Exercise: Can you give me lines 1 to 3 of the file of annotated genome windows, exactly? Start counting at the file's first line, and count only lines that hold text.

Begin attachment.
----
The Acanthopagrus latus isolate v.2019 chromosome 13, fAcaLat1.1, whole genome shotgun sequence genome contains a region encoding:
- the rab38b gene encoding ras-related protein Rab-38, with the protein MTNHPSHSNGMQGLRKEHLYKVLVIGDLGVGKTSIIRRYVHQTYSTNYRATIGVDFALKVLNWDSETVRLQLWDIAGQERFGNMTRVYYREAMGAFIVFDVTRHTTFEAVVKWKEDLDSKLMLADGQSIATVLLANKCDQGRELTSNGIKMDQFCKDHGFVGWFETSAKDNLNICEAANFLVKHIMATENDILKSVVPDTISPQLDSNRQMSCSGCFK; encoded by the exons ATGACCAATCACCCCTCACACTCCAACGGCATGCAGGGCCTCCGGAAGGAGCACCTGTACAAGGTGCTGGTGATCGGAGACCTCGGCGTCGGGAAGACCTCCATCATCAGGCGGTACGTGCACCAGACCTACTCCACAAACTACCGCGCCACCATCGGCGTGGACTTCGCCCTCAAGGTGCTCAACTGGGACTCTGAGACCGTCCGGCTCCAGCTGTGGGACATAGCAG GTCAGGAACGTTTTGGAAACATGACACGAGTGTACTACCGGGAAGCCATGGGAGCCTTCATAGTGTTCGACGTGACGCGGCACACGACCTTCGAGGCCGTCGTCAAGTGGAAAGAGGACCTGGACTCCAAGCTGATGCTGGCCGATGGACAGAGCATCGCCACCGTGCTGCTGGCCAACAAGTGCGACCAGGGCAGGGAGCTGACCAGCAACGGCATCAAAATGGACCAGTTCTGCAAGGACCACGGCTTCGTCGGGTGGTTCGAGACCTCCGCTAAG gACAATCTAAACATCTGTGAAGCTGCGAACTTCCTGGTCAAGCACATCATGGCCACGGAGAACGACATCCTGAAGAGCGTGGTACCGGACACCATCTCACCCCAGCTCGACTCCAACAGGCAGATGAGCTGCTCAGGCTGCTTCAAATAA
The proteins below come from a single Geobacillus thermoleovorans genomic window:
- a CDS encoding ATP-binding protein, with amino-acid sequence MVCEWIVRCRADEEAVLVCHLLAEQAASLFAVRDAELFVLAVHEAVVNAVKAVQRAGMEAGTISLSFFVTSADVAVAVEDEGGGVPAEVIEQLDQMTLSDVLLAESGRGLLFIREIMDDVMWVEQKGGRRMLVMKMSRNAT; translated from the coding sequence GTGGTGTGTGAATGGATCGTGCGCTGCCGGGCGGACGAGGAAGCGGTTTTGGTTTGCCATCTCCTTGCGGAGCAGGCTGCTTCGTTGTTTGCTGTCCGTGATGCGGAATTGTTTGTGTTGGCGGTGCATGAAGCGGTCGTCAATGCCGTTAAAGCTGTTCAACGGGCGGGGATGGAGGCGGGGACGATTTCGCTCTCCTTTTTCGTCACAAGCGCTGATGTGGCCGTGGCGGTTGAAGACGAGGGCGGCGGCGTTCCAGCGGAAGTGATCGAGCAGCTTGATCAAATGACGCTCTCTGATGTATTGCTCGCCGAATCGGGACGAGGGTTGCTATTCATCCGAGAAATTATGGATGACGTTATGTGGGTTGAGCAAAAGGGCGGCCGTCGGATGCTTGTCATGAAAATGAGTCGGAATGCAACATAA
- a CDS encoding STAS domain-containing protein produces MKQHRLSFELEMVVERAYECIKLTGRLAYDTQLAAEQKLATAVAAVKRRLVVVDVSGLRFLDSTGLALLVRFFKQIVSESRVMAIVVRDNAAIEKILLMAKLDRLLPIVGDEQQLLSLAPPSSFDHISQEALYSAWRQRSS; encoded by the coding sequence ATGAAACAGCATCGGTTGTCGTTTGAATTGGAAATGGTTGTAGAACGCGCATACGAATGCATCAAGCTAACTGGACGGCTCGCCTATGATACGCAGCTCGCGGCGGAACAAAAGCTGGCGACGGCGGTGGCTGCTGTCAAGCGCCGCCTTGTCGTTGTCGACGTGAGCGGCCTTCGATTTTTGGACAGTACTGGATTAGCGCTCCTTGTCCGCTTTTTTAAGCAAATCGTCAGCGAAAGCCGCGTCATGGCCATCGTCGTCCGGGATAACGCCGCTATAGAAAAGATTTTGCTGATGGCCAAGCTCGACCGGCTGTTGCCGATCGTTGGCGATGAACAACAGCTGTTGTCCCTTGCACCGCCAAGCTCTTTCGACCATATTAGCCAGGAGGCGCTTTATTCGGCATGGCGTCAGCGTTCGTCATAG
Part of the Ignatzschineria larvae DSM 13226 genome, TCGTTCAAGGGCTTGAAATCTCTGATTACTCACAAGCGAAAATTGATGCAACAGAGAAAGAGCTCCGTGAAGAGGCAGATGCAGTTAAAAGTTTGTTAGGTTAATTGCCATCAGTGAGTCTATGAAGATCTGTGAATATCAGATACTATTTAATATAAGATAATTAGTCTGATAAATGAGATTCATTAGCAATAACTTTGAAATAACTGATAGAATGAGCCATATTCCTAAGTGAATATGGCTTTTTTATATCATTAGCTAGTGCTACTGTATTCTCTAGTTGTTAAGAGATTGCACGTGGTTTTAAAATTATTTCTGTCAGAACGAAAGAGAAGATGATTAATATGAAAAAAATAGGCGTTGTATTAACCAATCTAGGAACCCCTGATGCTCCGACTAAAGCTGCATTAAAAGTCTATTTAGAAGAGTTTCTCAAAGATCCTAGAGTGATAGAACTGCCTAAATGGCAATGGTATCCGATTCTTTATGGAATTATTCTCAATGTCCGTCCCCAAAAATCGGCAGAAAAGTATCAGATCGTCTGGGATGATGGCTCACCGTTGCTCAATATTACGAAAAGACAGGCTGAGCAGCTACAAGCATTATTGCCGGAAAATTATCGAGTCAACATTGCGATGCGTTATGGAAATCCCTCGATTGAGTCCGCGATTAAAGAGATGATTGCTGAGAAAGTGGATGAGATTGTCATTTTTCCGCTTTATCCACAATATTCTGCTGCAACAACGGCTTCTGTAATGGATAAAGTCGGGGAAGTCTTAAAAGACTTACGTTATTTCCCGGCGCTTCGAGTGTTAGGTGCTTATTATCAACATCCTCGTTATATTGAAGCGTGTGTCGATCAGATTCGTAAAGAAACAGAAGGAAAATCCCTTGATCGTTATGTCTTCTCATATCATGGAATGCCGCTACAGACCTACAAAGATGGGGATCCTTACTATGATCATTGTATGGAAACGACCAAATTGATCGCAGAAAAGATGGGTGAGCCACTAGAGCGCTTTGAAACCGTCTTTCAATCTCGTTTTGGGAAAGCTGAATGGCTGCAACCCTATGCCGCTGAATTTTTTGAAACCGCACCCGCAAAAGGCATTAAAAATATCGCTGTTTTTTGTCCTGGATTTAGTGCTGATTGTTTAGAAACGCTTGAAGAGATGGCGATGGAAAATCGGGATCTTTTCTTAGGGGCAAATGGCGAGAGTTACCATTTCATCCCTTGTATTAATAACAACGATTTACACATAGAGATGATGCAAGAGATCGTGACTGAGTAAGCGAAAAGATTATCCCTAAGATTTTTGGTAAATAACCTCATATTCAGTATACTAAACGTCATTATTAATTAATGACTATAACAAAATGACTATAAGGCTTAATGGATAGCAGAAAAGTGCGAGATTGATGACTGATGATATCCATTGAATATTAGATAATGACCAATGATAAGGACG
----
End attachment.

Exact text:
The Acanthopagrus latus isolate v.2019 chromosome 13, fAcaLat1.1, whole genome shotgun sequence genome contains a region encoding:
- the rab38b gene encoding ras-related protein Rab-38, with the protein MTNHPSHSNGMQGLRKEHLYKVLVIGDLGVGKTSIIRRYVHQTYSTNYRATIGVDFALKVLNWDSETVRLQLWDIAGQERFGNMTRVYYREAMGAFIVFDVTRHTTFEAVVKWKEDLDSKLMLADGQSIATVLLANKCDQGRELTSNGIKMDQFCKDHGFVGWFETSAKDNLNICEAANFLVKHIMATENDILKSVVPDTISPQLDSNRQMSCSGCFK; encoded by the exons ATGACCAATCACCCCTCACACTCCAACGGCATGCAGGGCCTCCGGAAGGAGCACCTGTACAAGGTGCTGGTGATCGGAGACCTCGGCGTCGGGAAGACCTCCATCATCAGGCGGTACGTGCACCAGACCTACTCCACAAACTACCGCGCCACCATCGGCGTGGACTTCGCCCTCAAGGTGCTCAACTGGGACTCTGAGACCGTCCGGCTCCAGCTGTGGGACATAGCAG GTCAGGAACGTTTTGGAAACATGACACGAGTGTACTACCGGGAAGCCATGGGAGCCTTCATAGTGTTCGACGTGACGCGGCACACGACCTTCGAGGCCGTCGTCAAGTGGAAAGAGGACCTGGACTCCAAGCTGATGCTGGCCGATGGACAGAGCATCGCCACCGTGCTGCTGGCCAACAAGTGCGACCAGGGCAGGGAGCTGACCAGCAACGGCATCAAAATGGACCAGTTCTGCAAGGACCACGGCTTCGTCGGGTGGTTCGAGACCTCCGCTAAG gACAATCTAAACATCTGTGAAGCTGCGAACTTCCTGGTCAAGCACATCATGGCCACGGAGAACGACATCCTGAAGAGCGTGGTACCGGACACCATCTCACCCCAGCTCGACTCCAACAGGCAGATGAGCTGCTCAGGCTGCTTCAAATAA
The proteins below come from a single Geobacillus thermoleovorans genomic window: